Spurred on by the fall-out from last year's Target data breach, 86% of US financial institutions plan to begin issuing EMV-based chip cards within the next two years, according to the annual debit issuer report from Pulse.
The Target breach impacted every one of the 71 financial institution that participated in the study, causing fraud loss rates to increase in 2013 and compelling issuers to re-evaluate their strategies for improving card security in 2014, the study found.
Prior to the Target incident, many financial institutions were hesitant to commit to EMV because of uncertainty around retailer adoption of chip card point-of-sale terminals, questions about the viability of the business case for migrating from magnetic stripe cards to chip cards, as well as unresolved issues related to regulation and support for merchant routing choice.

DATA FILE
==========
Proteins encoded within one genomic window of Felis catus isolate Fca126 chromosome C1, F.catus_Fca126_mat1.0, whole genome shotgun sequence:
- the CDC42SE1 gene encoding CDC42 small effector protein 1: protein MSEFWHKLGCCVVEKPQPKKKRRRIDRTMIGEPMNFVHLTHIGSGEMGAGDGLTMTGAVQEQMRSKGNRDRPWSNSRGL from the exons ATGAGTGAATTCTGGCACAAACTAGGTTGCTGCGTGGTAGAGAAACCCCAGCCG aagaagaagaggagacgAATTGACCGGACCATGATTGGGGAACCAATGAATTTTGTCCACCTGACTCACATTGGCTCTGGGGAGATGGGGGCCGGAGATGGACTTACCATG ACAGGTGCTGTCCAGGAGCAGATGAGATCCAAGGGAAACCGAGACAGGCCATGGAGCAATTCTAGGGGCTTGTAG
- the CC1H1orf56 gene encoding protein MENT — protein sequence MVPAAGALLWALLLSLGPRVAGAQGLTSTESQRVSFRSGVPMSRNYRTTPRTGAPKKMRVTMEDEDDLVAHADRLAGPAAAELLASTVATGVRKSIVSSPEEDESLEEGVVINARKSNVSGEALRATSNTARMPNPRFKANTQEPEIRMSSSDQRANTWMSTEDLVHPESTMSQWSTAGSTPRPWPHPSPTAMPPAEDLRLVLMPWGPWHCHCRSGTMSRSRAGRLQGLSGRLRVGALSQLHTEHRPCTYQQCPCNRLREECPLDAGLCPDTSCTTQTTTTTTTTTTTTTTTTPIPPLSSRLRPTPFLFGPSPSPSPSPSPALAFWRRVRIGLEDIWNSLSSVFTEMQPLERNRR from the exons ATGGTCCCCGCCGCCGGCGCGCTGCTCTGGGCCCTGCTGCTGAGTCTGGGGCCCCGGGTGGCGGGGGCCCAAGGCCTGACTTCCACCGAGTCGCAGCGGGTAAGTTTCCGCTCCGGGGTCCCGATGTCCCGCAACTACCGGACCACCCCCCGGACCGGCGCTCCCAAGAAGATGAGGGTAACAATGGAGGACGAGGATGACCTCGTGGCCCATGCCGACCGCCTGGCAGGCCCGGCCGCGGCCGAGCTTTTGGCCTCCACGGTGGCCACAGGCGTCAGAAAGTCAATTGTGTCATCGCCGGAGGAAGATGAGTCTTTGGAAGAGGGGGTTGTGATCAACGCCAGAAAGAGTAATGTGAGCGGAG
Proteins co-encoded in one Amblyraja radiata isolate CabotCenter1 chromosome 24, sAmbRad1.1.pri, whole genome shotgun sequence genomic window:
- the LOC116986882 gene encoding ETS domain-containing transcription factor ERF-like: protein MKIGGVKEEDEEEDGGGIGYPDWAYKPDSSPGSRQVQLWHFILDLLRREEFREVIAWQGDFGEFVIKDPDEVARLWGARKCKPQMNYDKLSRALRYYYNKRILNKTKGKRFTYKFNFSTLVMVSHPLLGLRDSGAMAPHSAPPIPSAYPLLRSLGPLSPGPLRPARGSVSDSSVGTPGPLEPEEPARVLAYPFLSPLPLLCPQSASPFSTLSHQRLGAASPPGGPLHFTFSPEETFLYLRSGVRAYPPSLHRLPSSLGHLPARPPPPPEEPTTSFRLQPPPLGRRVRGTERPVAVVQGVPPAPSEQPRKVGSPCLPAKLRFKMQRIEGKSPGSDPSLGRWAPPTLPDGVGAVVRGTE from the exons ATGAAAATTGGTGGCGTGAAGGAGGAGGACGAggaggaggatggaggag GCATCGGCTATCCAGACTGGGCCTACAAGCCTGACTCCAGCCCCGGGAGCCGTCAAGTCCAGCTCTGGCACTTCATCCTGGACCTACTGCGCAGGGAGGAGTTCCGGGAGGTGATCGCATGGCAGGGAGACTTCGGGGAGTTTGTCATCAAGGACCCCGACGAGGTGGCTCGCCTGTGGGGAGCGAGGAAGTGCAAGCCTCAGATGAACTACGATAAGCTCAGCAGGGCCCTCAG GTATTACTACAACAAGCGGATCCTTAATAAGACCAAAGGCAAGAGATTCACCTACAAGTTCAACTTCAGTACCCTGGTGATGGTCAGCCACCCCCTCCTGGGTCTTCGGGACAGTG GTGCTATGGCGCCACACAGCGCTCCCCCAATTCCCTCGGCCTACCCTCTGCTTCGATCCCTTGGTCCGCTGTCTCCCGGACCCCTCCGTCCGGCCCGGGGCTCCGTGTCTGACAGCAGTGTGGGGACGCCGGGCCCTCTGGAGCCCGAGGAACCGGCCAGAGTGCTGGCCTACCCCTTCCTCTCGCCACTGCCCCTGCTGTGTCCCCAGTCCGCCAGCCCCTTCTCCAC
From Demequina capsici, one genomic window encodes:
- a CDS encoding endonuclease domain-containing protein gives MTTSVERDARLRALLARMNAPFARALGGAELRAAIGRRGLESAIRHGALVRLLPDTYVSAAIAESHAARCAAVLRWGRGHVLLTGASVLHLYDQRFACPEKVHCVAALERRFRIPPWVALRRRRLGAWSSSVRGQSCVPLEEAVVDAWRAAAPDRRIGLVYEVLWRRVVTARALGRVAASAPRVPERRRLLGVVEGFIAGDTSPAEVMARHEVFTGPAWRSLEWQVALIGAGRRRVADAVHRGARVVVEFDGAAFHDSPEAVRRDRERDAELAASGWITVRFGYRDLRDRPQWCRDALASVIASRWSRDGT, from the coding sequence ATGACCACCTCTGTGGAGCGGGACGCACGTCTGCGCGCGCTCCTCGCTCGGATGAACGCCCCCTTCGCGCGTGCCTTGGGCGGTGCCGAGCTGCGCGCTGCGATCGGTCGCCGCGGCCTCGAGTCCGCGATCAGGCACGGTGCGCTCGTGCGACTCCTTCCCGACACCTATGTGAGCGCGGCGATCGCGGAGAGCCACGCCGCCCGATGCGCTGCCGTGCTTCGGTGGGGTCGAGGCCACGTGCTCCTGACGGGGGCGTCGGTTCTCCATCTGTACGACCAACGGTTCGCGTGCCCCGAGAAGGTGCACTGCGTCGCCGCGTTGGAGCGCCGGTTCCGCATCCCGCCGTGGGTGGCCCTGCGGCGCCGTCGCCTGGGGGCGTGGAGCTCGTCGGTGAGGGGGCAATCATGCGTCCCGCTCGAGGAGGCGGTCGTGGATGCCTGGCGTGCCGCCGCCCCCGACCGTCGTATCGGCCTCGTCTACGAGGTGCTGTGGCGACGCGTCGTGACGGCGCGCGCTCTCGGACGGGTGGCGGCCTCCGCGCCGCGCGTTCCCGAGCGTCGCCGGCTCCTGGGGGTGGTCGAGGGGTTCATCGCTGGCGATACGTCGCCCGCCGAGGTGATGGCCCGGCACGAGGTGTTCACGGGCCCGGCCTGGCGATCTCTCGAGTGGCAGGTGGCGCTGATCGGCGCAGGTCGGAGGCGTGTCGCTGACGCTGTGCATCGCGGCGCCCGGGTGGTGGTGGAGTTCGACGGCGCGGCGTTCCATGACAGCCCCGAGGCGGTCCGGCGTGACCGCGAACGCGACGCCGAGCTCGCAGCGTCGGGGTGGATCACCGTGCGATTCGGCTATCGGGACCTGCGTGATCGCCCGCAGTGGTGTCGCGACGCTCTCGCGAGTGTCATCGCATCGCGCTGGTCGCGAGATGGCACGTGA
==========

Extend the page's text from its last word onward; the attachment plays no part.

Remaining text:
With the Target incident seen as a watershed, 86% of financial institutions stated that they plan to begin issuing EMV cards in the next two years, a significant increase from 50% in 2012.
Migration to EMV debit cards will begin in earnest in early 2015, says the report, and will span approximately three years, with many issuers attempting to provide chip cards to their international travelers and heavy debit users in advance of the liability shift in October 2015.
"We were quite surprised by the across-the-board embrace of EMV by debit issuers," says Tony Hayes, a partner at Oliver Wyman who co-led the study. "There has been a dramatic shift from issuers' tepid interest last year to their active plans to implement EMV beginning in 2015."